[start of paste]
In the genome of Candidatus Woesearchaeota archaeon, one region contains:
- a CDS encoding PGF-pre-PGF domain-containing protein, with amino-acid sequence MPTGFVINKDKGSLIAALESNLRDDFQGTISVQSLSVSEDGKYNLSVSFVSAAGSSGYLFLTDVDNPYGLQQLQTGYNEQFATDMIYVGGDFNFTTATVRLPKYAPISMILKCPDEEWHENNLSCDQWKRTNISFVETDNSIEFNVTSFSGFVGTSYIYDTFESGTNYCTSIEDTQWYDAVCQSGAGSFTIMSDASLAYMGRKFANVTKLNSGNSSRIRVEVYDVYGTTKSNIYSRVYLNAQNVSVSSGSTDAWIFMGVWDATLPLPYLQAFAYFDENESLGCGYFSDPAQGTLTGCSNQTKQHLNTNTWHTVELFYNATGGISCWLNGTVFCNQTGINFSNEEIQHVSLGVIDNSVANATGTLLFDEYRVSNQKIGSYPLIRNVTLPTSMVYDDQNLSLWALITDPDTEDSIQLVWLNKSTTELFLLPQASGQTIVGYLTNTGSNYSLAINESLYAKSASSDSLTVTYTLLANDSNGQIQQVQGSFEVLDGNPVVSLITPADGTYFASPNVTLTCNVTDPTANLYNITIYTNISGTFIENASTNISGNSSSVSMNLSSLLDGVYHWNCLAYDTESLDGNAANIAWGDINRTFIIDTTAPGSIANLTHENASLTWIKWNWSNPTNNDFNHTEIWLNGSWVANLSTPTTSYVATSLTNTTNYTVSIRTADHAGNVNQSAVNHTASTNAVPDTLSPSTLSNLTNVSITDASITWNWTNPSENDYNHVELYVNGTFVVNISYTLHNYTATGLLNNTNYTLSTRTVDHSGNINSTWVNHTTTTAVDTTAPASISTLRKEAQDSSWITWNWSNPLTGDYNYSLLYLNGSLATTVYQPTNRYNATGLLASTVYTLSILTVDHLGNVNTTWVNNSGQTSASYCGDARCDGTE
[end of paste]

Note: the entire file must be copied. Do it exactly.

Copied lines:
In the genome of Candidatus Woesearchaeota archaeon, one region contains:
- a CDS encoding PGF-pre-PGF domain-containing protein, with amino-acid sequence MPTGFVINKDKGSLIAALESNLRDDFQGTISVQSLSVSEDGKYNLSVSFVSAAGSSGYLFLTDVDNPYGLQQLQTGYNEQFATDMIYVGGDFNFTTATVRLPKYAPISMILKCPDEEWHENNLSCDQWKRTNISFVETDNSIEFNVTSFSGFVGTSYIYDTFESGTNYCTSIEDTQWYDAVCQSGAGSFTIMSDASLAYMGRKFANVTKLNSGNSSRIRVEVYDVYGTTKSNIYSRVYLNAQNVSVSSGSTDAWIFMGVWDATLPLPYLQAFAYFDENESLGCGYFSDPAQGTLTGCSNQTKQHLNTNTWHTVELFYNATGGISCWLNGTVFCNQTGINFSNEEIQHVSLGVIDNSVANATGTLLFDEYRVSNQKIGSYPLIRNVTLPTSMVYDDQNLSLWALITDPDTEDSIQLVWLNKSTTELFLLPQASGQTIVGYLTNTGSNYSLAINESLYAKSASSDSLTVTYTLLANDSNGQIQQVQGSFEVLDGNPVVSLITPADGTYFASPNVTLTCNVTDPTANLYNITIYTNISGTFIENASTNISGNSSSVSMNLSSLLDGVYHWNCLAYDTESLDGNAANIAWGDINRTFIIDTTAPGSIANLTHENASLTWIKWNWSNPTNNDFNHTEIWLNGSWVANLSTPTTSYVATSLTNTTNYTVSIRTADHAGNVNQSAVNHTASTNAVPDTLSPSTLSNLTNVSITDASITWNWTNPSENDYNHVELYVNGTFVVNISYTLHNYTATGLLNNTNYTLSTRTVDHSGNINSTWVNHTTTTAVDTTAPASISTLRKEAQDSSWITWNWSNPLTGDYNYSLLYLNGSLATTVYQPTNRYNATGLLASTVYTLSILTVDHLGNVNTTWVNNSGQTSASYCGDARCDGTE